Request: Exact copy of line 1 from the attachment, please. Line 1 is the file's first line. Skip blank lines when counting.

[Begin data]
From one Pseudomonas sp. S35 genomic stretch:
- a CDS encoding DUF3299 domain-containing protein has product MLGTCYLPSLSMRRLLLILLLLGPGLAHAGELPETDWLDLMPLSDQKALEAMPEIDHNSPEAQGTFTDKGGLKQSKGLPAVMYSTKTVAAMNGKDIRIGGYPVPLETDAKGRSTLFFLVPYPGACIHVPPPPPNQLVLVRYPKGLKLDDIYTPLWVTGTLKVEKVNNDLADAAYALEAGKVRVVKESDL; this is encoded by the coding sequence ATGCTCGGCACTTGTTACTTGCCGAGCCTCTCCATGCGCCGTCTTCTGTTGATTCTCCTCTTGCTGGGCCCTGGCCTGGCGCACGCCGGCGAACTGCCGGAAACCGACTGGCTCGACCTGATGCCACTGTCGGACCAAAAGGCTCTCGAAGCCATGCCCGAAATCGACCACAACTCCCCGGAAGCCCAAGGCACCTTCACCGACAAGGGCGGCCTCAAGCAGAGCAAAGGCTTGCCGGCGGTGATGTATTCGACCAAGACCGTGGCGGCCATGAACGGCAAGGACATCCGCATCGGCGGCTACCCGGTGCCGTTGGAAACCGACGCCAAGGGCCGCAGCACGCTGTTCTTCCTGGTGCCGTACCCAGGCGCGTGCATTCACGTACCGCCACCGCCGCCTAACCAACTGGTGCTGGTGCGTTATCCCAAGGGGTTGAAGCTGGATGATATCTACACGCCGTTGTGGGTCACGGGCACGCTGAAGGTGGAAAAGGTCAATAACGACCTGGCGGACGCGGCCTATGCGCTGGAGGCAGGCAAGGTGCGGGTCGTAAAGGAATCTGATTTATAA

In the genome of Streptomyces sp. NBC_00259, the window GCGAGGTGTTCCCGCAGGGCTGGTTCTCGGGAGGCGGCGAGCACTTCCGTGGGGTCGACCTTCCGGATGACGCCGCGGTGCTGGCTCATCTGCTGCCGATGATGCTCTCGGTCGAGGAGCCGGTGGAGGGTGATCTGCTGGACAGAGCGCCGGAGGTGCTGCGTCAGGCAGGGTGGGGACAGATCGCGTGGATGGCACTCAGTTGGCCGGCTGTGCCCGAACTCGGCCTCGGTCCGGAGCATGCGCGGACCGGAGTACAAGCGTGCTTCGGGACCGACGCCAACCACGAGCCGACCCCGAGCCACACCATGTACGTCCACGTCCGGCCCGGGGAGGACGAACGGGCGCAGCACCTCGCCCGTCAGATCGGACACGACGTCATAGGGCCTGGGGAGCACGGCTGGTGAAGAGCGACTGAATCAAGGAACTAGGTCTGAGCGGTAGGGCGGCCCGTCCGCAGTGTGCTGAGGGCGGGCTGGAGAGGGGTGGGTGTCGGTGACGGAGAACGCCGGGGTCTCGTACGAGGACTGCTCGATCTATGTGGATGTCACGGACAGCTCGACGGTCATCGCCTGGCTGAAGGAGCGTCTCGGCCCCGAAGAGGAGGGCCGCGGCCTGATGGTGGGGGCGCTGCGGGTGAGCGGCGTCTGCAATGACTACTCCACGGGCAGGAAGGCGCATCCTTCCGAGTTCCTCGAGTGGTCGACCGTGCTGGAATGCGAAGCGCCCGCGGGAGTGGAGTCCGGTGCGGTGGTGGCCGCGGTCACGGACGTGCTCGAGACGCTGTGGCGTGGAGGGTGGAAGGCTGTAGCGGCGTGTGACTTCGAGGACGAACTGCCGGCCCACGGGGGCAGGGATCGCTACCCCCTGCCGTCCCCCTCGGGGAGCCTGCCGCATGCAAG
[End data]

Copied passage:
From one Pseudomonas sp. S35 genomic stretch: